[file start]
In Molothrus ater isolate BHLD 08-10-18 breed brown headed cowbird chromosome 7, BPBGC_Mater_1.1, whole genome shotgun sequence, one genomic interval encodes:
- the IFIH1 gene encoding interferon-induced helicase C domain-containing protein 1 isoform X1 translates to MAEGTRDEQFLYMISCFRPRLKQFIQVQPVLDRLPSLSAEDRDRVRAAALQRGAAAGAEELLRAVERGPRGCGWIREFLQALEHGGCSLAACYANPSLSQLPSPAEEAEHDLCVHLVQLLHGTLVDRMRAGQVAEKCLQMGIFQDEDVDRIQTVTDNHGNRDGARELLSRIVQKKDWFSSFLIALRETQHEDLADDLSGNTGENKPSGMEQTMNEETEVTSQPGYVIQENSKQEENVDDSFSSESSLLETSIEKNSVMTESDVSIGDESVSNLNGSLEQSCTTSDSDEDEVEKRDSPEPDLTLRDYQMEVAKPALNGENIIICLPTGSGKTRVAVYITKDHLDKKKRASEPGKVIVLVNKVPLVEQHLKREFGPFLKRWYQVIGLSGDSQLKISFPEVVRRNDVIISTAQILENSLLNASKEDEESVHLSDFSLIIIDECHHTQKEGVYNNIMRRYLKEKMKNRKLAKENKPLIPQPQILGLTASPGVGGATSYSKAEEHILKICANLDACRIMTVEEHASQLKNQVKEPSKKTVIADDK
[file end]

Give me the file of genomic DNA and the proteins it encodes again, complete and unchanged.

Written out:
In Molothrus ater isolate BHLD 08-10-18 breed brown headed cowbird chromosome 7, BPBGC_Mater_1.1, whole genome shotgun sequence, one genomic interval encodes:
- the IFIH1 gene encoding interferon-induced helicase C domain-containing protein 1 isoform X1 translates to MAEGTRDEQFLYMISCFRPRLKQFIQVQPVLDRLPSLSAEDRDRVRAAALQRGAAAGAEELLRAVERGPRGCGWIREFLQALEHGGCSLAACYANPSLSQLPSPAEEAEHDLCVHLVQLLHGTLVDRMRAGQVAEKCLQMGIFQDEDVDRIQTVTDNHGNRDGARELLSRIVQKKDWFSSFLIALRETQHEDLADDLSGNTGENKPSGMEQTMNEETEVTSQPGYVIQENSKQEENVDDSFSSESSLLETSIEKNSVMTESDVSIGDESVSNLNGSLEQSCTTSDSDEDEVEKRDSPEPDLTLRDYQMEVAKPALNGENIIICLPTGSGKTRVAVYITKDHLDKKKRASEPGKVIVLVNKVPLVEQHLKREFGPFLKRWYQVIGLSGDSQLKISFPEVVRRNDVIISTAQILENSLLNASKEDEESVHLSDFSLIIIDECHHTQKEGVYNNIMRRYLKEKMKNRKLAKENKPLIPQPQILGLTASPGVGGATSYSKAEEHILKICANLDACRIMTVEEHASQLKNQVKEPSKKTVIADDK